LOS ANGELES, SEPT. 15 -- Tony Stevens groped his way out of bed at 4 this morning and piled his three excited sons into his gray Nissan for the 65-mile trip north to see Pope John Paul II.

The motorcade in downtown Los Angeles would not begin for 6 1/2 hours, but he was about to navigate some of the most congested freeways in southern California, and lots of other people might be getting an early start.

Instead, the Dana Point high school teacher found a Californian's dream -- a nearly empty freeway, as open and inviting as the pontiff's smile. Not since the 1984 Olympics scattered the driving public had the freeways been so naked.

Reclining streetside on his folding chair hours later, his eyes widened at the memory.

"It only took us . . . well . . . . " He noted the several police officers nearby. " . . . Well, let's just say we flew."

Jesus Veloz lives only two miles from the viewing spot he shared with the Stevenses near the corner of Olympic Boulevard and Alvarado Street, but he was equally careful. Veloz, a copy machine maintenance technician, drove down to check the site at 6 a.m., gathered his wife, Dolores, their sons -- Alan, 4, and Daniel, three months -- and his mother, Engracia, for what he called "the chance of a lifetime."

They set out the folding stools they use on Sunday visits to the park, tucked Daniel into his baby carriage and waited.

Less than three miles from downtown and about halfway along the pope's 7.2-mile route, their vantage point on the rough boundary between the Latino neighborhoods just southwest of downtown and Koreatown farther west seemed to summarize modern Los Angeles.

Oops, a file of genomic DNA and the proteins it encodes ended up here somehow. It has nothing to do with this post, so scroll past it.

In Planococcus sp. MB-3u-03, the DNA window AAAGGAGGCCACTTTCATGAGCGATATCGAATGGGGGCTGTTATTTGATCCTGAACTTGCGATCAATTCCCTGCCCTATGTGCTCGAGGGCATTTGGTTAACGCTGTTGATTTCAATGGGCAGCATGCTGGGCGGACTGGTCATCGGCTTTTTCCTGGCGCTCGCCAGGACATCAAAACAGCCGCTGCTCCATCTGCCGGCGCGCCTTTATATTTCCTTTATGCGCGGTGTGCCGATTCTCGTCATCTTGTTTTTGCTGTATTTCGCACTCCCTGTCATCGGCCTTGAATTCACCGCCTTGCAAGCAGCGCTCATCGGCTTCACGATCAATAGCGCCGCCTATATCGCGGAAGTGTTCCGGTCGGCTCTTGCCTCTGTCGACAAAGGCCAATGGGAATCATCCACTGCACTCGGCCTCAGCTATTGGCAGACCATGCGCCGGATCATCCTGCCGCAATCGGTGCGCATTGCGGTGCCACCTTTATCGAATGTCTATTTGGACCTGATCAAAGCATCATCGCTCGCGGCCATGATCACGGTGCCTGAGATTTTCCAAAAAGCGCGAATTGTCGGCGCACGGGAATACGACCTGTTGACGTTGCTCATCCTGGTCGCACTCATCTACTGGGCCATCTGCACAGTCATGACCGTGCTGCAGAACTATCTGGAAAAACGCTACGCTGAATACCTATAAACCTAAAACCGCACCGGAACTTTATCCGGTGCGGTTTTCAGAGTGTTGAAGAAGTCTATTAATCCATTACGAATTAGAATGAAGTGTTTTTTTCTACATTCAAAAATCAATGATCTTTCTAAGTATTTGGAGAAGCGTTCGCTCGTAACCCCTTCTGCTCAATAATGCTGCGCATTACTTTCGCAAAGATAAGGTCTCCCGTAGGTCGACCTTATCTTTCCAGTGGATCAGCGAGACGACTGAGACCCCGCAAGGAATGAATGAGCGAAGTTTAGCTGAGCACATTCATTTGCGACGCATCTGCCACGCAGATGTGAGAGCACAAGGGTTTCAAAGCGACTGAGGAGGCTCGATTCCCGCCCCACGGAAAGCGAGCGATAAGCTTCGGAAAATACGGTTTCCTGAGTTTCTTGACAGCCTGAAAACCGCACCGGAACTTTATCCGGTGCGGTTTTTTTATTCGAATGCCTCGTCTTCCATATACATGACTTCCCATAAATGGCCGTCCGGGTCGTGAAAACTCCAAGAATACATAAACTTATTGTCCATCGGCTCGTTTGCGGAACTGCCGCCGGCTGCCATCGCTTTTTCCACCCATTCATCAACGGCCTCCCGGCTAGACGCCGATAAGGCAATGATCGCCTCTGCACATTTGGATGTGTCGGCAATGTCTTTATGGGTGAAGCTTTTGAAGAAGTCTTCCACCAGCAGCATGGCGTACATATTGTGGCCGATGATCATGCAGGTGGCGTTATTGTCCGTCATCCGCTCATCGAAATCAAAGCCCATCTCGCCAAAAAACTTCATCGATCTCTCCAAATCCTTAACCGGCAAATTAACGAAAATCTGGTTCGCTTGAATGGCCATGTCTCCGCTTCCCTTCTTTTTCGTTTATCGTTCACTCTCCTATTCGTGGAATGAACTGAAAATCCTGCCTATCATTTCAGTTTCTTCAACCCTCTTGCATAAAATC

The parishioners of predominantly black Holy Name of Jesus Church in south-central Los Angeles rode in eight vans to find places at the same spot, joining the St. Agnes Korean parish and St. Joachim's from Costa Mesa. At the intersection sat the Pollo Rico luncheonette, the Double Eagle Drive-In (Tacos-Pastrami-Hot Dogs), McDonald's and a Mobil station owned by a Korean American.

By 10 a.m., those assembled here realized the view would be excellent. The sidewalk crowd was no more than two or three rows thick. The dozens of police lining the street chatted with spectators. Several small children took more interest in Officer Ed Elliott's dark brown quarterhorse, Gotruckle, than they would later in the white-robed pontiff.

Business at James Lewis' temporary T-shirt stand ("Pope John Paul II -- America," "The Sweetest Name I Know -- Jesus") was, he noted cheerfully, "lousy." But he expected as much, he said, and it was all part of his ministry.

"You try to tell a man about religion and he gets all upset," he said, "but you sell him a T-shirt, that's all right." As a Protestant, a member of a local AME congregation, he took a friendly but detached interest in the pope: "God doesn't worship men," he said.

But John Stevens, 16, made no pretense of detachment, growing more excited as the time neared. He had coaxed his father into this predawn excursion. They had great seats, and the newspapers said the popemobile would pass at a leisurely 9 mph.

Suddenly, cheers and applause rose in the west. Long lines of police motorcycles and limousines swept by. The yellow and white balloons distributed earlier along the route flew upward.

And there he was, smiling and waving from his square glass box atop a Mercedes truck, with Los Angeles Archbishop Roger Mahoney standing tall and lanky behind him like a black-robed Ichabod Crane.

The popemobile seemed to be going at least 20 mph, followed immediately by 100 helmeted riot police in three open trams who dampened somewhat the mood of peace and love.

Still, everyone had seen him. The infant Daniel Veloz, quiet and content the whole long morning, smiled at his happy parents. His grandmother cried.

John Stevens folded his chair and shook his head. He had gotten his look, but it was not quite enough.

"I couldn't believe how fast he went," he said.